Dogs have been welcome at parkrun since we started, however, we do recognise that they pose a potential risk to participants, and other park users, and therefore we ask that parkrunners with dogs abide by the following general principles (separate considerations apply in relation to assistance dogs – as set out further below).
- Before attending any 5k parkrun event please check the event website to confirm whether dogs are allowed.
- Dogs are not allowed to accompany walkers, runners, or volunteers at junior parkrun events.
- Where dogs are permitted, only one dog is permitted per parkrunner, whether walking, running or volunteering.
- Short hand-held non-extendable leads only - no waist harnesses.
- Stand back at pre-event briefings if your dog is prone to barking. This is to ensure that parkrunners can hear announcements clearly and don't get distracted.
- When walking or running with a dog please position yourself at the start line according to predicted finish time.
- Keep your dog on a lead, by your side, within arms reach, and under control throughout the event.
- It is not permitted to participate with a pushchair and a dog at the same time.
- Do not register your dog as a parkrunner.
- Do consider whether the weather/terrain are suitable for your dog.
- Please clean up after your dog.
Whenever someone is walking, running or volunteering at a parkrun event with their dog, the dog must be on a short, handheld, non-extendable lead, in control, and at the participant’s side at all times.
This applies to all global parkrun events where dogs are permitted and includes assistance dogs.
Further information for volunteer event teams
This policy summary (above) must always be stated in the first-timers welcome and pre-event briefings. If an event team sees someone who is not following this rule, they should sensitively discuss the matter with them, and explain that they may not be included in the results or be able to volunteer with their dog in the future.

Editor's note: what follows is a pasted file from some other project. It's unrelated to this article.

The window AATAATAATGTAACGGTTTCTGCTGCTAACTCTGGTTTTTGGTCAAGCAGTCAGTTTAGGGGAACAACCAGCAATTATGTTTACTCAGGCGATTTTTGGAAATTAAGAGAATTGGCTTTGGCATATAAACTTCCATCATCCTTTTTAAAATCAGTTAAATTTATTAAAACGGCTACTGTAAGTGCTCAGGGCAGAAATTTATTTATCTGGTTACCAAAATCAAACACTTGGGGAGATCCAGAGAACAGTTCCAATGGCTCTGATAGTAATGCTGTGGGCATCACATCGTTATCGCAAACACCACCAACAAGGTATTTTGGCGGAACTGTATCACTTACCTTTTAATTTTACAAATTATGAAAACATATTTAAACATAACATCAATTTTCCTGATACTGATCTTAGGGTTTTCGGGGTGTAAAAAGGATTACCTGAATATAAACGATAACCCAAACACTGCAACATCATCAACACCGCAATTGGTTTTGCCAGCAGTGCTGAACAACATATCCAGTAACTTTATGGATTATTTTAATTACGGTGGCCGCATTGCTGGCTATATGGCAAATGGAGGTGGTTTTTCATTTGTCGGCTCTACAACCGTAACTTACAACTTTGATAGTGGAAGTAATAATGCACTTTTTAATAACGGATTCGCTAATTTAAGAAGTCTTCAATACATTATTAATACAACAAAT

In each case of someone not following these principles, please log an incident, do not exclude them from the results, and we will be in touch if needed.
Some local event teams may feel that their locations are not suitable for dogs and we would therefore be happy to discuss the possibility of designating such events as 'dog-free'. (excepting assistance dogs - see below).
Similarly, some events may be in locations where there are by-laws, or the landowner has a specific policy forbidding dogs. In these cases, the fact that the event is 'dog-free' (excepting assistance dogs) is to be clearly communicated on the event website.
For assistance with this, event teams should contact parkrun HQ via email@example.com.
Previously, as waist harnesses were permitted, we asked that where course or age records were broken, those performances were marked as assisted. This prevented records from being unfairly broken.
As waist harnesses are no longer permitted (save in relation to assistance dog in certain circumstances - see below), this is no longer the case and performances with dogs should no longer be marked as assisted.
Assistance Dogs at parkrun events